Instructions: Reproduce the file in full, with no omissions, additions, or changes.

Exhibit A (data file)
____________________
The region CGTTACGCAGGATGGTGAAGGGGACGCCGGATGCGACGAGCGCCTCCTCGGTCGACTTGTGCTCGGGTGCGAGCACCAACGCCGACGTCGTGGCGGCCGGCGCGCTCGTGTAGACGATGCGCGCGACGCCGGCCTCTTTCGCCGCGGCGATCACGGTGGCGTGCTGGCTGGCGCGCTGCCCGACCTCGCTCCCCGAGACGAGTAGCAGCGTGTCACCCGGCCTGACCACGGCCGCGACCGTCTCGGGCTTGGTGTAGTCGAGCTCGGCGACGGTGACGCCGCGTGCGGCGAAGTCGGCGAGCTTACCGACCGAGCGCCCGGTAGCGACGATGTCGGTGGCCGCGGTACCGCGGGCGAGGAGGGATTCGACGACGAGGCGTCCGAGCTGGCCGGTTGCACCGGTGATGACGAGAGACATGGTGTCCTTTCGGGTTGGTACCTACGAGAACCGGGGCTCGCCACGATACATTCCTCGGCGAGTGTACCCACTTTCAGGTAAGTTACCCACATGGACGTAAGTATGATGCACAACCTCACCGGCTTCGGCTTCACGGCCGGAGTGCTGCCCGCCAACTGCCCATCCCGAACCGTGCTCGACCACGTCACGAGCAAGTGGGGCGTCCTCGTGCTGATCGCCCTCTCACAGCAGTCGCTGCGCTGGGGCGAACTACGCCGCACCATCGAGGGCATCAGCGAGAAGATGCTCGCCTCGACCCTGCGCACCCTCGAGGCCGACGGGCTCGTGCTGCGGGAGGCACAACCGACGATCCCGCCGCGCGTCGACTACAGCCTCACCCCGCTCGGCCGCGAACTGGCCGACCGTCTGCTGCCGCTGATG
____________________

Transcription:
The region CGTTACGCAGGATGGTGAAGGGGACGCCGGATGCGACGAGCGCCTCCTCGGTCGACTTGTGCTCGGGTGCGAGCACCAACGCCGACGTCGTGGCGGCCGGCGCGCTCGTGTAGACGATGCGCGCGACGCCGGCCTCTTTCGCCGCGGCGATCACGGTGGCGTGCTGGCTGGCGCGCTGCCCGACCTCGCTCCCCGAGACGAGTAGCAGCGTGTCACCCGGCCTGACCACGGCCGCGACCGTCTCGGGCTTGGTGTAGTCGAGCTCGGCGACGGTGACGCCGCGTGCGGCGAAGTCGGCGAGCTTACCGACCGAGCGCCCGGTAGCGACGATGTCGGTGGCCGCGGTACCGCGGGCGAGGAGGGATTCGACGACGAGGCGTCCGAGCTGGCCGGTTGCACCGGTGATGACGAGAGACATGGTGTCCTTTCGGGTTGGTACCTACGAGAACCGGGGCTCGCCACGATACATTCCTCGGCGAGTGTACCCACTTTCAGGTAAGTTACCCACATGGACGTAAGTATGATGCACAACCTCACCGGCTTCGGCTTCACGGCCGGAGTGCTGCCCGCCAACTGCCCATCCCGAACCGTGCTCGACCACGTCACGAGCAAGTGGGGCGTCCTCGTGCTGATCGCCCTCTCACAGCAGTCGCTGCGCTGGGGCGAACTACGCCGCACCATCGAGGGCATCAGCGAGAAGATGCTCGCCTCGACCCTGCGCACCCTCGAGGCCGACGGGCTCGTGCTGCGGGAGGCACAACCGACGATCCCGCCGCGCGTCGACTACAGCCTCACCCCGCTCGGCCGCGAACTGGCCGACCGTCTGCTGCCGCTGATG